Remember all the back-and-forth between Apple and Microsoft before tablets? We heard echoes of that earlier this week when the software giant announced Apple’s iTunes app won’t be available for Windows 8 Metro tablet users any time soon. Although iTunes continues to be available as a Windows 8 Desktop mode app, the lack of a Metro edition leaves owners of Windows tablets in the cold. Even worse is that owners of the Surface RT tablet – which by the way runs only Microsoft apps – will be stuck with just Redmond’s Music app…
“You shouldn’t expect an iTunes app on Windows 8 any time soon,” Microsoft Windows division finance chief Tami Reller told CNN. “The welcome mat has been laid out. It’s not for lack of trying,” Reller said.
This brings to mind old memories.
Initially a Mac-only application, Apple with the October 2003 release of iTunes 4.1 added support for Microsoft Windows 2000 and Windows XP. This really helped open up the market for iPods, which sync with computers exclusively through iTunes.
When tech columnist Walt Mossberg at the D 2007 conference asked Steve Jobs why Apple supported a rival platform, he quipped “it’s like giving a glass of ice water to somebody in hell.”
Four years earlier, the same theme was used during the iTunes for Windows announcement at Apple’s keynote and in subsequent advertising on Apple’s web site.
How times have changed.
Today, Apple thinks there’s no reason to create an iTunes version for the Windows 8 Metro user interface, which is understandable given Apple’s lead in mobile and the platform/ecosystem battle between Apple, Google and Microsoft.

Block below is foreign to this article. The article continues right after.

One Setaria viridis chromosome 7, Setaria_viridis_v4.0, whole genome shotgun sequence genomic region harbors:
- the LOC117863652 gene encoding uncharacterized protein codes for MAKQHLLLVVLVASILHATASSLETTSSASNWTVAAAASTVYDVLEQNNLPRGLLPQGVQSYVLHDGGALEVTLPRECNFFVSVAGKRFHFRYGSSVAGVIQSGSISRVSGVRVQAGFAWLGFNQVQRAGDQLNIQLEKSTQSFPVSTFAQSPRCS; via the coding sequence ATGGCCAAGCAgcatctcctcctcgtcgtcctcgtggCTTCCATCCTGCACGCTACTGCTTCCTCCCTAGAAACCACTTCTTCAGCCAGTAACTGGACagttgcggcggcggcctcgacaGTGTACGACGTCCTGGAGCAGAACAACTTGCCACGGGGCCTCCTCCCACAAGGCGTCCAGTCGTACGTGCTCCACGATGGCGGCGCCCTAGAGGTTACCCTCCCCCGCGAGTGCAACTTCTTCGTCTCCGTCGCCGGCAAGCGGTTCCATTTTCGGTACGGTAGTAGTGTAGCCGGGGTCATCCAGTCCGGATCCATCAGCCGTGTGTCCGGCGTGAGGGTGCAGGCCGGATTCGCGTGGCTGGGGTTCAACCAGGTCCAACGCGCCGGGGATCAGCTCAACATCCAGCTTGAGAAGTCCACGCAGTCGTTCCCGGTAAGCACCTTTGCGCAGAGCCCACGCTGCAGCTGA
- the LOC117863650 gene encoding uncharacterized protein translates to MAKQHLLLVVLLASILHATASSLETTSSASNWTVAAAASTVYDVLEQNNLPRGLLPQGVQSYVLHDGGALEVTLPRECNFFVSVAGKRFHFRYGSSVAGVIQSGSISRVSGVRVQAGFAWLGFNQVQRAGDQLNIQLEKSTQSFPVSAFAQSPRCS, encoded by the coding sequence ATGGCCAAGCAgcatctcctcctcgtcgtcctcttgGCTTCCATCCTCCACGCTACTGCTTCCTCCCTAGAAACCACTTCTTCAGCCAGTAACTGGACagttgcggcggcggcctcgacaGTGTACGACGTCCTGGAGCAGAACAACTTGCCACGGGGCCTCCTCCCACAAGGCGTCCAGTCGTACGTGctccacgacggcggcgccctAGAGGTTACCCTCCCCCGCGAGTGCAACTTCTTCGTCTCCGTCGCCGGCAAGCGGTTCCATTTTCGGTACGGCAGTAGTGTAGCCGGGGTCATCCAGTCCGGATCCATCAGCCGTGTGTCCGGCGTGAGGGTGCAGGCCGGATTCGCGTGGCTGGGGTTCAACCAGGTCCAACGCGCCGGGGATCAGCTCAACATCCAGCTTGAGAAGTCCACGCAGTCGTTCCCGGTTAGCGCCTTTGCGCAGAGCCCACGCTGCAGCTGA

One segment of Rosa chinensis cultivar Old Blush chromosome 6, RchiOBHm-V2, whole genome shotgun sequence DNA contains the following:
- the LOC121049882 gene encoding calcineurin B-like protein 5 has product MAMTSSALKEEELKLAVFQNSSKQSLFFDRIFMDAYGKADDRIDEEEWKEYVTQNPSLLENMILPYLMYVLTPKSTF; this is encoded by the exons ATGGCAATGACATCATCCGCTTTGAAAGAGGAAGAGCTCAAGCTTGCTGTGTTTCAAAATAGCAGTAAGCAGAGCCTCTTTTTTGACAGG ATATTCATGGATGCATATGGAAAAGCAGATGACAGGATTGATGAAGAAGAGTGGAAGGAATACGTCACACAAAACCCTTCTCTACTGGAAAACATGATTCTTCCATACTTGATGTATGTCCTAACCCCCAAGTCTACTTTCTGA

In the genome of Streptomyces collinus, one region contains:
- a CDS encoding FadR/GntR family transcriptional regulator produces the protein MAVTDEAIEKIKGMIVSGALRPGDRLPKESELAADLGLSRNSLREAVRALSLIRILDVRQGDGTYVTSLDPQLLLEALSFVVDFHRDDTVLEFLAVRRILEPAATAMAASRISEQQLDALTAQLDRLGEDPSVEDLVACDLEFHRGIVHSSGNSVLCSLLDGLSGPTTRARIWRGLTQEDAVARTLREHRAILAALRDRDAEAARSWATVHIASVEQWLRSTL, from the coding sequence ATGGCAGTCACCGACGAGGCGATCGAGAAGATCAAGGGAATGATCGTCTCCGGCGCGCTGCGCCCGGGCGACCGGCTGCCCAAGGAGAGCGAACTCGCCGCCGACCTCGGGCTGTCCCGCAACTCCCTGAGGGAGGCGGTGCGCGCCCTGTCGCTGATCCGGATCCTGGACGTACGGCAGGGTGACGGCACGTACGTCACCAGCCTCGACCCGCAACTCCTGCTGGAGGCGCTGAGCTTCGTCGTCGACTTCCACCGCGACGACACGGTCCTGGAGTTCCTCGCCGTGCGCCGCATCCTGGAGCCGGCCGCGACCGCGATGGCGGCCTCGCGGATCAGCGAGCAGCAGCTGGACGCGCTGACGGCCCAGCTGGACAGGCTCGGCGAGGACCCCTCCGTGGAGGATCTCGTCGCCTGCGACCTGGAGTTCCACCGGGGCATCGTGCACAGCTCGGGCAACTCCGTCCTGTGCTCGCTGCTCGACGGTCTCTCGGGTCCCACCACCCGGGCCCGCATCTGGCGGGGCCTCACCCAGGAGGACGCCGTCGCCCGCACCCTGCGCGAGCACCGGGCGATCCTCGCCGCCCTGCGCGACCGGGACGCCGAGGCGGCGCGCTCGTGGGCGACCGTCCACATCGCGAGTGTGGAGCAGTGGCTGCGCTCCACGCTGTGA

So far, Windows 8 adoption has the pace of a slug – it can’t even match Vista’s poor performance. Microsoft’s Windows Surface RT tablet is doing equally poorly in the marketplace.
Whereas some ponder whether Apple, the tablet market leader, should throw Microsoft a lifeline, the Windows maker expects to have “all of the most popular apps” on the iTunes App Store ready for Windows 8 devices by this holiday season, according to the report.
It’s time to turn out the lights on the PC industry.
Microsoft just didn’t get that memo.
The software maker mistakenly saw the growing demand of tablets as a way to save its Windows franchise by simply making Windows 8 behave tablet-like. Then they created a tablet and forced it to bow down to a dying PC-centric software.
The question isn’t when an iTunes app will be developed for Windows 8, but whether Windows 8 will even exist in time.